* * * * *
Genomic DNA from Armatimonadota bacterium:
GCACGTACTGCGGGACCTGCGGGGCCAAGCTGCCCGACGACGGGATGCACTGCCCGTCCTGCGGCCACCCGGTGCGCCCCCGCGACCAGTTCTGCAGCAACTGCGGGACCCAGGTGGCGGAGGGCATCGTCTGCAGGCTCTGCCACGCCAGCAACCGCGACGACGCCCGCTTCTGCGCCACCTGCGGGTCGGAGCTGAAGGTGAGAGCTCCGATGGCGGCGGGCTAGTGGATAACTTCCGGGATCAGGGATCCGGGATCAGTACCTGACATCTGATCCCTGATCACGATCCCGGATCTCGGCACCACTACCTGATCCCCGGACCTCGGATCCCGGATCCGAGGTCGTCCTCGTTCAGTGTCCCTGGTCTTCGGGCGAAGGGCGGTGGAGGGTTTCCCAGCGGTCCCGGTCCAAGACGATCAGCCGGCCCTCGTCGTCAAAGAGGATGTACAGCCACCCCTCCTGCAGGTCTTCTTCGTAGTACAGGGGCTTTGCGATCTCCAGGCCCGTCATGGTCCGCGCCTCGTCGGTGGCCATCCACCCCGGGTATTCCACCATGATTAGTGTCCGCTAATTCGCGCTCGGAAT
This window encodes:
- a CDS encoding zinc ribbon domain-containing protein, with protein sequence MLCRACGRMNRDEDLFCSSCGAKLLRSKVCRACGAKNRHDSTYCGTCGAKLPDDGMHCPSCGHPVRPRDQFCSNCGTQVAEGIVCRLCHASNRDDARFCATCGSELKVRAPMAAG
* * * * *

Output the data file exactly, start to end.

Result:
Genomic DNA from Armatimonadota bacterium:
GCACGTACTGCGGGACCTGCGGGGCCAAGCTGCCCGACGACGGGATGCACTGCCCGTCCTGCGGCCACCCGGTGCGCCCCCGCGACCAGTTCTGCAGCAACTGCGGGACCCAGGTGGCGGAGGGCATCGTCTGCAGGCTCTGCCACGCCAGCAACCGCGACGACGCCCGCTTCTGCGCCACCTGCGGGTCGGAGCTGAAGGTGAGAGCTCCGATGGCGGCGGGCTAGTGGATAACTTCCGGGATCAGGGATCCGGGATCAGTACCTGACATCTGATCCCTGATCACGATCCCGGATCTCGGCACCACTACCTGATCCCCGGACCTCGGATCCCGGATCCGAGGTCGTCCTCGTTCAGTGTCCCTGGTCTTCGGGCGAAGGGCGGTGGAGGGTTTCCCAGCGGTCCCGGTCCAAGACGATCAGCCGGCCCTCGTCGTCAAAGAGGATGTACAGCCACCCCTCCTGCAGGTCTTCTTCGTAGTACAGGGGCTTTGCGATCTCCAGGCCCGTCATGGTCCGCGCCTCGTCGGTGGCCATCCACCCCGGGTATTCCACCATGATTAGTGTCCGCTAATTCGCGCTCGGAAT
This window encodes:
- a CDS encoding zinc ribbon domain-containing protein, with protein sequence MLCRACGRMNRDEDLFCSSCGAKLLRSKVCRACGAKNRHDSTYCGTCGAKLPDDGMHCPSCGHPVRPRDQFCSNCGTQVAEGIVCRLCHASNRDDARFCATCGSELKVRAPMAAG